What is OCD? OCD is composed of two components: obsessions and compulsions. Obsessions are recurrent and persistent thoughts, impulses, or images. The thoughts, impulses, or images are not excessive worries about real-life problems. Individuals attempt to ignore, suppress, or neutralize such thoughts, impulses, or images. Typically, individuals recognize the thoughts, impulses, or images that are merely products of his/her own mind. For example, an individual might have a fear of being contaminated, losing control, or might focus on an idea excessively.
Compulsions are known as repetitive behaviors such as hand washing, ordering, checking, etc. It also consists of mental acts like praying, counting, or repeating words silently. The person feels driven to perform repetitive behaviors or mental acts in response to an obsession according to rigid rules. The behaviors or mental acts are clearly excessive or unreasonable and are aimed at preventing or reducing distress. For someone experiencing OCD, compulsions help to reduce anxiety or prevent a dreadful situation.
The Connection between OCD and Hormonal Imbalance
Studies have shown that people with OCD are likely to have abnormal hormone levels and that hormones may play a role in triggering or worsening OCD. OCD symptoms in women tend to worsen during premenstrual periods, pregnancy and postpartum. Premenstrual periods are when estrogen levels are highest. In postpartum, which affects 15% of women in the United States annually, OCD may occur immediately or within 4 to 6 weeks after giving birth. Symptoms involve disturbing thoughts and excessive behavior regarding the baby’s well-being beyond normal anxiety reactions to a newborn. Postpartum obsessions might include fear of contaminating the baby, obsessive fear for the baby’s safety, recurrent thoughts of bad mothering, or intrusive thoughts of harming the baby. Postpartum compulsions might include repeatedly washing the baby or avoiding or neglecting the baby.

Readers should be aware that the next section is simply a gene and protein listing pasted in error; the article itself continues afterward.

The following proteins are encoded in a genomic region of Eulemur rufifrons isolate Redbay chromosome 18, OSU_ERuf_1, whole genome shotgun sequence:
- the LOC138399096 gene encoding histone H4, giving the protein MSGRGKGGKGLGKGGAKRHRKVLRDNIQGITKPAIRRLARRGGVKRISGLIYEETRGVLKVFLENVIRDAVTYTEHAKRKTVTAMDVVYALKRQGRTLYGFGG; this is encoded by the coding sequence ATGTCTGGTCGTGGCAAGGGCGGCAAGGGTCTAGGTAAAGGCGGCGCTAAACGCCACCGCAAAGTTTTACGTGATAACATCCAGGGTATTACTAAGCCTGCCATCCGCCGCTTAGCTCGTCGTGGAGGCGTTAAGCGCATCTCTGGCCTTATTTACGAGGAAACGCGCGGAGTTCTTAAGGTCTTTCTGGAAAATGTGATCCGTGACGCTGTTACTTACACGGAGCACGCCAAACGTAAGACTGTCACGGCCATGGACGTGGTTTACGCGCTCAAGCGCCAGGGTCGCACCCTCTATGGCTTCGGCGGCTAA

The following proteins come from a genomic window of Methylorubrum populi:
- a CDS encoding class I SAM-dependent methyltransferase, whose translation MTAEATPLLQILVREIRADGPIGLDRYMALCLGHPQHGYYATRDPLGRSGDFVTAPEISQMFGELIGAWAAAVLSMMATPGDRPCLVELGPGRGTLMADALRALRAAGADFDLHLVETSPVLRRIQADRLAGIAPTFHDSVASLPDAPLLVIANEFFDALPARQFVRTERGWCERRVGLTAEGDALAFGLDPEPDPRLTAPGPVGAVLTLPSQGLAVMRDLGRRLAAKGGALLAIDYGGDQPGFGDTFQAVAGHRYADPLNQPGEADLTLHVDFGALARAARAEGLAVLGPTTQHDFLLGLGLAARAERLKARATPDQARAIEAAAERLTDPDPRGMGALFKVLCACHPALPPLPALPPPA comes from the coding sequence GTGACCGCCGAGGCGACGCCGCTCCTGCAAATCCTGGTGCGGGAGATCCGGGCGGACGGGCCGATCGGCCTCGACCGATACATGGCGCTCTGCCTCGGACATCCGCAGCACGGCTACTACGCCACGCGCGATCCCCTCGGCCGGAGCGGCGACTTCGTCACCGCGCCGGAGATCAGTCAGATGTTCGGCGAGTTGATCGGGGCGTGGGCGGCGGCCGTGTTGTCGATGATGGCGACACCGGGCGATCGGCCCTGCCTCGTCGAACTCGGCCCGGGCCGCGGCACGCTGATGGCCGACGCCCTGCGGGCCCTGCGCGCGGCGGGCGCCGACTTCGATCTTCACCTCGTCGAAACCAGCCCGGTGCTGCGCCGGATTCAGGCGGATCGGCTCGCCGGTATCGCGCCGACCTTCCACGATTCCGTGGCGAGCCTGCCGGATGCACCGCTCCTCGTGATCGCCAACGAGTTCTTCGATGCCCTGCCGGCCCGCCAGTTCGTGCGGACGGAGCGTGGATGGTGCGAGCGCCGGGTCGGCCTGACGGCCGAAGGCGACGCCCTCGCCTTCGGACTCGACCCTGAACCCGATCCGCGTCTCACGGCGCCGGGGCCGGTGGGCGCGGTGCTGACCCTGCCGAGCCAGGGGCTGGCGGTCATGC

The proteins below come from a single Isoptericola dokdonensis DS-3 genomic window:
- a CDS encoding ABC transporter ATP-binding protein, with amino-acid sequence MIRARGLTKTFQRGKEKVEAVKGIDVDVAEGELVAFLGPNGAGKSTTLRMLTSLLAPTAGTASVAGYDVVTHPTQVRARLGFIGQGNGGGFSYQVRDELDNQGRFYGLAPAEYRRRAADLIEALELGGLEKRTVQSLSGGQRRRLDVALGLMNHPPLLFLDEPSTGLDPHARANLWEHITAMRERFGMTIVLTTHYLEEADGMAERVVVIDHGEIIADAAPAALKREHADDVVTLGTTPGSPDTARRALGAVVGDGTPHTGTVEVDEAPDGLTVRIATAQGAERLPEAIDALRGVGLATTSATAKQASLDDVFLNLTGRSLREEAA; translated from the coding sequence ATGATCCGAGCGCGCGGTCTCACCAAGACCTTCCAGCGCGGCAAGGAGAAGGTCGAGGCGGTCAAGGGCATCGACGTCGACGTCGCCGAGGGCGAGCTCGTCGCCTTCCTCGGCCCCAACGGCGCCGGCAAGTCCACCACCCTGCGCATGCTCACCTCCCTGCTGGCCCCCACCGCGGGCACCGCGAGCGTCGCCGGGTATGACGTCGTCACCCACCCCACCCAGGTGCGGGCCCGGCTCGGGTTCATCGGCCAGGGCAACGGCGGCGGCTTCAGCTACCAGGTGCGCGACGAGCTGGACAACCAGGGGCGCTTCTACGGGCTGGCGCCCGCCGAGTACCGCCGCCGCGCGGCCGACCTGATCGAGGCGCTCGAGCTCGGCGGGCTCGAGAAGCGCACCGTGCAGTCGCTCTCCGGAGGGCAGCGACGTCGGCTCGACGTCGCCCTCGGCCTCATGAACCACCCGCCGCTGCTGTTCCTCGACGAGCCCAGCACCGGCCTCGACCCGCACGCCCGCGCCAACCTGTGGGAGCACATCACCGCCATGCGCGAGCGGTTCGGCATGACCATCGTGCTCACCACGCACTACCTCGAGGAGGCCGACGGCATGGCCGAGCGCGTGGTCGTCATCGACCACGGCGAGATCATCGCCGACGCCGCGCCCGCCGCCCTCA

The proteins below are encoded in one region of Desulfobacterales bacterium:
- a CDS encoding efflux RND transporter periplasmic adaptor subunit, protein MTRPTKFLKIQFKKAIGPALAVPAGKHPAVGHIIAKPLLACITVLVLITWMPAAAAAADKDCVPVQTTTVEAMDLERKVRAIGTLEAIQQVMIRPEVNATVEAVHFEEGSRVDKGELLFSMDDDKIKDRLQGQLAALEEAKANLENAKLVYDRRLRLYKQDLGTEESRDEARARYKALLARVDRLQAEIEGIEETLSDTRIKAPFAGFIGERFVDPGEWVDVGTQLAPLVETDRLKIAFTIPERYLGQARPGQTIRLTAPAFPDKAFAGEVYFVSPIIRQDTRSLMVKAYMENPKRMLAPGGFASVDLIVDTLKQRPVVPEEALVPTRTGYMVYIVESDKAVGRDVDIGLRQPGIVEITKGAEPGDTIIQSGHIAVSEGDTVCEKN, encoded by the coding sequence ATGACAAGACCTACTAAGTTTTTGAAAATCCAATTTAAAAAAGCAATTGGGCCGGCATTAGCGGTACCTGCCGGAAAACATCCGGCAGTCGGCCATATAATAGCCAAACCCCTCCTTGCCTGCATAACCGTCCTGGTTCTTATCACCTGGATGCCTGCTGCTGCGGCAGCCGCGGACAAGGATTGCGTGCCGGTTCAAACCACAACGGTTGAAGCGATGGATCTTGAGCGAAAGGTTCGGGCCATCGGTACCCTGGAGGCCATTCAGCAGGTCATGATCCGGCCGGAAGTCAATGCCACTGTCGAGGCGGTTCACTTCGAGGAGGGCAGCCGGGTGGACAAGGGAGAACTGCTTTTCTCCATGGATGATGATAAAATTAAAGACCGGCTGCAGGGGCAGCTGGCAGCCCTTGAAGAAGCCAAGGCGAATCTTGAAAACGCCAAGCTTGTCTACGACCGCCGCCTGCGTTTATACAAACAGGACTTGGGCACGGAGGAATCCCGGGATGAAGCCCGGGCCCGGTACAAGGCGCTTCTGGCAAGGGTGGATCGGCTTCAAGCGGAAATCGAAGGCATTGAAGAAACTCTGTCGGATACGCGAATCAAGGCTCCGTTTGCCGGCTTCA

It is important to diagnose OCD postpartum early because it might prevent from being detached from the baby, nursing, touching the baby, and reduce depression. One way is to educate women on ways to help reduce anxiety and depression such as the benefits of exercise, a healthy balanced diet, socializing, and breastfeeding. A woman simply go for a 30 minute which might benefit in easing depression or anxiety symptoms. A healthy diet provides the nutrients that the body needs and helps the mother feel better overall. Socializing is great for shifting mood and also reduces depressive symptoms. Making the time to breastfeed creates a special bonding time with the baby. If this is something a mother enjoys, it would be continued.
Although hormonal imbalance is crucial, there are treatments that might help with hormone levels and OCD symptoms. Women who have elevated levels of estrogen, may consider progesterone therapy to balance high estrogen levels. Growth hormone and pregnenolone (a steroid hormone involved in the sex hormones) may also play a role. Essentially, hormone levels should be measured, and imbalances should be corrected with hormone replacement therapy using bio-identical formulations that duplicate the body’s natural hormones. Women should contact an endocrinologist, who specializes in providing the correct treatment for hormonal imbalances.
About the Author
Dr. Eda Gorbis, PhD, LMFT is the Founder and Executive Director of the Westwood Institute for Anxiety Disorders in Los Angeles, California and a Clinical Assistant Professor (V) at the USC Keck School of Medicine. The Westwood Institute is often called an intensive center of 'last resort' for Obsessive-Compulsive Disorder (OCD), Body Dysmorphic Disorder (BDD), and other anxiety disorders. By integrating treatment methods with a multidisciplinary team of experts, Dr. Gorbis has brought hundreds of people with prior treatment failures to normal functioning. Her expertise was prominently featured on programs, such as "20/20," "60 Minutes," and "MTV's True Life.” She has given over 170 conference presentations on topics related to her intensive treatment of OCD, BDD, and anxiety disorders around the world.